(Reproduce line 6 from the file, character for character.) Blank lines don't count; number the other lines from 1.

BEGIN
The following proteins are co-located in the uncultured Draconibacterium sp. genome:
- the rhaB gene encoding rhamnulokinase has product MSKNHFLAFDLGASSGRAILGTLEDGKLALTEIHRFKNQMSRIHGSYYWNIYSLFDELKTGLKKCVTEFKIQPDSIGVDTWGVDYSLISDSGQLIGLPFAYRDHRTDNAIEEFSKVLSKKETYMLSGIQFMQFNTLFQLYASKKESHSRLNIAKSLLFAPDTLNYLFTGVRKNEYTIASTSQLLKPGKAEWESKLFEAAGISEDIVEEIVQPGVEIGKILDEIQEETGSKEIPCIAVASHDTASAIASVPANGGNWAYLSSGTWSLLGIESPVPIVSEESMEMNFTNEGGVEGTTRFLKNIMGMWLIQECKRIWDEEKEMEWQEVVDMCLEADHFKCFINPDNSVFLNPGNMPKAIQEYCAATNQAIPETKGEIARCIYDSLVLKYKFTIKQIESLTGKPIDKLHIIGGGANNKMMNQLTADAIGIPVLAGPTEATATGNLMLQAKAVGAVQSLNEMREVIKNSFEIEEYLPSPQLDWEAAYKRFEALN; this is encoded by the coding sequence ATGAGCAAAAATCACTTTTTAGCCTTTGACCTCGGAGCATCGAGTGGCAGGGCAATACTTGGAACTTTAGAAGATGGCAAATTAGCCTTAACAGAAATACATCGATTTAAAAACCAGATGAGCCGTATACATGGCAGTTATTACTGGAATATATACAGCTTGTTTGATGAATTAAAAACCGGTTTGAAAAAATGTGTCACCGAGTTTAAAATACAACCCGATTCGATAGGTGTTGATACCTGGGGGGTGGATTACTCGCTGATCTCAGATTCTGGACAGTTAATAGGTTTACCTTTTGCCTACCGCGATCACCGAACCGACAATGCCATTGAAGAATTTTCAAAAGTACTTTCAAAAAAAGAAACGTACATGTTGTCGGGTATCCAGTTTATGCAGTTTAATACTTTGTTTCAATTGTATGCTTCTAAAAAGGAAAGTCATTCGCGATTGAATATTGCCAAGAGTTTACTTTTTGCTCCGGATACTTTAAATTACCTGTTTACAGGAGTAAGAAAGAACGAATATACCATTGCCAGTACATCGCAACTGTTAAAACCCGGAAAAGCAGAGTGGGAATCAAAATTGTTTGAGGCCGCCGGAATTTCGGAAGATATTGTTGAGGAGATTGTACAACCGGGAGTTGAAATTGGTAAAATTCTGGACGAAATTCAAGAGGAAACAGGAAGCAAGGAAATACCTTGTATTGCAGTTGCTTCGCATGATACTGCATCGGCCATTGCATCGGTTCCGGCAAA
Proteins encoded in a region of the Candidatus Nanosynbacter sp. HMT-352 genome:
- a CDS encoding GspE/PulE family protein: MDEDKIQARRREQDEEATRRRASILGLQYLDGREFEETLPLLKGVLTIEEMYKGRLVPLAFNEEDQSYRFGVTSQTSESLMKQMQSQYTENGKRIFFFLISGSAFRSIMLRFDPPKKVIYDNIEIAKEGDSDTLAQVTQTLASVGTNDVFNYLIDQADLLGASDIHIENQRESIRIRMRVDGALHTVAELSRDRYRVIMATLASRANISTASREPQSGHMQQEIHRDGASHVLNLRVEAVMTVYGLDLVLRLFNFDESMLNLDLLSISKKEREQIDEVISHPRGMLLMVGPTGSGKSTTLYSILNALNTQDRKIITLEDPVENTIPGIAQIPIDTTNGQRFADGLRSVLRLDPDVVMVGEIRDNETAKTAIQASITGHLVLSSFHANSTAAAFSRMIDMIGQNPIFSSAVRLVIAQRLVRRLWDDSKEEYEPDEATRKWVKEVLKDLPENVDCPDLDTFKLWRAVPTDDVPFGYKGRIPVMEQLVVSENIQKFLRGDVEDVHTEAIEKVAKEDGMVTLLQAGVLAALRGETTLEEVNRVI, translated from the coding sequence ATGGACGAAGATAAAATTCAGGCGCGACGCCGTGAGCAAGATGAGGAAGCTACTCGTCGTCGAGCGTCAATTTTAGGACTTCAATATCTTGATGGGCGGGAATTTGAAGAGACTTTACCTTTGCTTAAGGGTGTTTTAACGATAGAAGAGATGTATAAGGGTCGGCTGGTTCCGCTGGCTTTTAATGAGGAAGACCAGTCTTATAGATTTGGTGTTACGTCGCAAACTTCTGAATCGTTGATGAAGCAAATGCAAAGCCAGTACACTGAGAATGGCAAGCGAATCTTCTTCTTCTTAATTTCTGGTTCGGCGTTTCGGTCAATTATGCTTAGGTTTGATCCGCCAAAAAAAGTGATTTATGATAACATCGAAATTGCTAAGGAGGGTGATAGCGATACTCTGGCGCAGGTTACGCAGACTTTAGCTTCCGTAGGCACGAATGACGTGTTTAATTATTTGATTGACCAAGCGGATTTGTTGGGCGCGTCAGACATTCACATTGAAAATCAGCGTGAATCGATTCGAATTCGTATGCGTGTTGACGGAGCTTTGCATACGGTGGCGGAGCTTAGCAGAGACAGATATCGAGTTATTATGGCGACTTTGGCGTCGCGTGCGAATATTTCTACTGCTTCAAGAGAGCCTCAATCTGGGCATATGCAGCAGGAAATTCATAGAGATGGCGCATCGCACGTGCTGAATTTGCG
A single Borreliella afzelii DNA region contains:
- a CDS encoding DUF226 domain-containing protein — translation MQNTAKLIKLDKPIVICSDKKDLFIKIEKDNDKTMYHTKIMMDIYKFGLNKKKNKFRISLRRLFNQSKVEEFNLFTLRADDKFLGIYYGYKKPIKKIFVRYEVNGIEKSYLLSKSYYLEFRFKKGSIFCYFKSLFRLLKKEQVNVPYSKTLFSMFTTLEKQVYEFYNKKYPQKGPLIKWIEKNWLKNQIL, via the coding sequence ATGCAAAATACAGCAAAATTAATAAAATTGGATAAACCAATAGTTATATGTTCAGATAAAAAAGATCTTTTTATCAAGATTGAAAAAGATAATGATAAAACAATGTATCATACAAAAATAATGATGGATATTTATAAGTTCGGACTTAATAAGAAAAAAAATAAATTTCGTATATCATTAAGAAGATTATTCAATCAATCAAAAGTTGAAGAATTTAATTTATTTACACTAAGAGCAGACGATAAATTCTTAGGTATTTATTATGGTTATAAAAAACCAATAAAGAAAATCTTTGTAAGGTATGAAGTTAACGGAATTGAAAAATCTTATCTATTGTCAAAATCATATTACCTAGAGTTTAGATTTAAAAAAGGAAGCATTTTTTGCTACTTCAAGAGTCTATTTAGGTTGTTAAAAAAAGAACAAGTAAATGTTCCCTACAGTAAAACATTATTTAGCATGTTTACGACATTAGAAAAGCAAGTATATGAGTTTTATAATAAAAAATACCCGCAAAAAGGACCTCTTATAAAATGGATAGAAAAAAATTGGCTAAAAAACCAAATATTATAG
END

- a CDS encoding DUF226 domain-containing protein — translation MQNTAKLIKLDKPIVICSDKKDLFIKIEKDNDKTMYHTKIMMDIYKFGLNKKKNKFRISLRRLFNQSKVEEFNLFTLRADDKFLGIYYGYKKPIKKIFVRYEVNGIEKSYLLSKSYYLEFRFKKGSIFCYFKSLFRLLKKEQVNVPYSKTLFSMFTTLEKQVYEFYNKKYPQKGPLIKWIEKNWLKNQIL, via the coding sequence ATGCAAAATACAGCAAAATTAATAAAATTGGATAAACCAATAGTTATATGTTCAGATAAAAAAGATCTTTTTATCAAGATTGAAAAAGATAATGATAAAACAATGTATCATACAAAAATAATGATGGATATTTATAAGTTCGGACTTAATAAGAAAAAAAATAAATTTCGTATATCATTAAGAAGATTATTCAATCAATCAAAAGTTGAAGAATTTAATTTATTTACACTAAGAGCAGACGATAAATTCTTAGGTATTTATTATGGTTATAAAAAACCAATAAAGAAAATCTTTGTAAGGTATGAAGTTAACGGAATTGAAAAATCTTATCTATTGTCAAAATCATATTACCTAGAGTTTAGATTTAAAAAAGGAAGCATTTTTTGCTACTTCAAGAGTCTATTTAGGTTGTTAAAAAAAGAACAAGTAAATGTTCCCTACAGTAAAACATTATTTAGCATGTTTACGACATTAGAAAAGCAAGTATATGAGTTTTATAATAAAAAATACCCGCAAAAAGGACCTCTTATAAAATGGATAGAAAAAAATTGGCTAAAAAACCAAATATTATAG